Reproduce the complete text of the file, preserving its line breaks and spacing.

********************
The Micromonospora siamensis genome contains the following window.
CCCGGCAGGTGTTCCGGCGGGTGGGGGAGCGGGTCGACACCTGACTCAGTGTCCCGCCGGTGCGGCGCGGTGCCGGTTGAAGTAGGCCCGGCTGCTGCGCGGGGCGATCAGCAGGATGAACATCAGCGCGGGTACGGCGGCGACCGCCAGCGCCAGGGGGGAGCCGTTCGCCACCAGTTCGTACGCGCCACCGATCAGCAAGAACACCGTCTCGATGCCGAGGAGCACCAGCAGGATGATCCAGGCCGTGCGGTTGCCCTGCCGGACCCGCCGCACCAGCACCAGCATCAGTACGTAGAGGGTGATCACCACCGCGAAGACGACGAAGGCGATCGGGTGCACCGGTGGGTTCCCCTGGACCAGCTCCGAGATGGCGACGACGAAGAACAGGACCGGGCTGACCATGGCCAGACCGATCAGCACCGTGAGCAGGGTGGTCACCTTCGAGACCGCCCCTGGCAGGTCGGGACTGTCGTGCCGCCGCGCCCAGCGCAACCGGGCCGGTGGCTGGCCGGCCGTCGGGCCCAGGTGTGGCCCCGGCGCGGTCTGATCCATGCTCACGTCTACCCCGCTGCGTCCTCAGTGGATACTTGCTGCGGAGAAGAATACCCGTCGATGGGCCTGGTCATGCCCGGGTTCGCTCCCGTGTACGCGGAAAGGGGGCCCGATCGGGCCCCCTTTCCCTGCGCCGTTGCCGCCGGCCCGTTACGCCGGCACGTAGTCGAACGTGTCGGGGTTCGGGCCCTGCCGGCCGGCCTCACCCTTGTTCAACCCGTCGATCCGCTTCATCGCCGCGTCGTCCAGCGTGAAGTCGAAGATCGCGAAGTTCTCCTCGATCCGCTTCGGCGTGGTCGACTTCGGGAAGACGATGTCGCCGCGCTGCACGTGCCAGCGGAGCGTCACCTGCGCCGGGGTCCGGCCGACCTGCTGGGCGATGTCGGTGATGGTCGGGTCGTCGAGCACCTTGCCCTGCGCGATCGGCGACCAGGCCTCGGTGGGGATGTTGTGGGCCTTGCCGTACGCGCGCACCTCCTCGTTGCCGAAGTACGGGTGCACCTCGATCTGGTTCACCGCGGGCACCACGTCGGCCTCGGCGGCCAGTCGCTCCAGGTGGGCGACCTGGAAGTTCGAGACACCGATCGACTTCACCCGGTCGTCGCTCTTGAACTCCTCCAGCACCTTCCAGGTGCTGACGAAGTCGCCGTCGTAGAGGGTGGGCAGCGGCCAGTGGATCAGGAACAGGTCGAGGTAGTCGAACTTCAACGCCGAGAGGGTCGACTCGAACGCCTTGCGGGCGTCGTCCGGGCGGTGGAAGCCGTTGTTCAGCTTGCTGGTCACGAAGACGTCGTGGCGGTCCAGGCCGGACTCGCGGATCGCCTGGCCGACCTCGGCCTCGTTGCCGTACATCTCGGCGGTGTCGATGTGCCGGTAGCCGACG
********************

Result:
The Micromonospora siamensis genome contains the following window.
CCCGGCAGGTGTTCCGGCGGGTGGGGGAGCGGGTCGACACCTGACTCAGTGTCCCGCCGGTGCGGCGCGGTGCCGGTTGAAGTAGGCCCGGCTGCTGCGCGGGGCGATCAGCAGGATGAACATCAGCGCGGGTACGGCGGCGACCGCCAGCGCCAGGGGGGAGCCGTTCGCCACCAGTTCGTACGCGCCACCGATCAGCAAGAACACCGTCTCGATGCCGAGGAGCACCAGCAGGATGATCCAGGCCGTGCGGTTGCCCTGCCGGACCCGCCGCACCAGCACCAGCATCAGTACGTAGAGGGTGATCACCACCGCGAAGACGACGAAGGCGATCGGGTGCACCGGTGGGTTCCCCTGGACCAGCTCCGAGATGGCGACGACGAAGAACAGGACCGGGCTGACCATGGCCAGACCGATCAGCACCGTGAGCAGGGTGGTCACCTTCGAGACCGCCCCTGGCAGGTCGGGACTGTCGTGCCGCCGCGCCCAGCGCAACCGGGCCGGTGGCTGGCCGGCCGTCGGGCCCAGGTGTGGCCCCGGCGCGGTCTGATCCATGCTCACGTCTACCCCGCTGCGTCCTCAGTGGATACTTGCTGCGGAGAAGAATACCCGTCGATGGGCCTGGTCATGCCCGGGTTCGCTCCCGTGTACGCGGAAAGGGGGCCCGATCGGGCCCCCTTTCCCTGCGCCGTTGCCGCCGGCCCGTTACGCCGGCACGTAGTCGAACGTGTCGGGGTTCGGGCCCTGCCGGCCGGCCTCACCCTTGTTCAACCCGTCGATCCGCTTCATCGCCGCGTCGTCCAGCGTGAAGTCGAAGATCGCGAAGTTCTCCTCGATCCGCTTCGGCGTGGTCGACTTCGGGAAGACGATGTCGCCGCGCTGCACGTGCCAGCGGAGCGTCACCTGCGCCGGGGTCCGGCCGACCTGCTGGGCGATGTCGGTGATGGTCGGGTCGTCGAGCACCTTGCCCTGCGCGATCGGCGACCAGGCCTCGGTGGGGATGTTGTGGGCCTTGCCGTACGCGCGCACCTCCTCGTTGCCGAAGTACGGGTGCACCTCGATCTGGTTCACCGCGGGCACCACGTCGGCCTCGGCGGCCAGTCGCTCCAGGTGGGCGACCTGGAAGTTCGAGACACCGATCGACTTCACCCGGTCGTCGCTCTTGAACTCCTCCAGCACCTTCCAGGTGCTGACGAAGTCGCCGTCGTAGAGGGTGGGCAGCGGCCAGTGGATCAGGAACAGGTCGAGGTAGTCGAACTTCAACGCCGAGAGGGTCGACTCGAACGCCTTGCGGGCGTCGTCCGGGCGGTGGAAGCCGTTGTTCAGCTTGCTGGTCACGAAGACGTCGTGGCGGTCCAGGCCGGACTCGCGGATCGCCTGGCCGACCTCGGCCTCGTTGCCGTACATCTCGGCGGTGTCGATGTGCCGGTAGCCGACG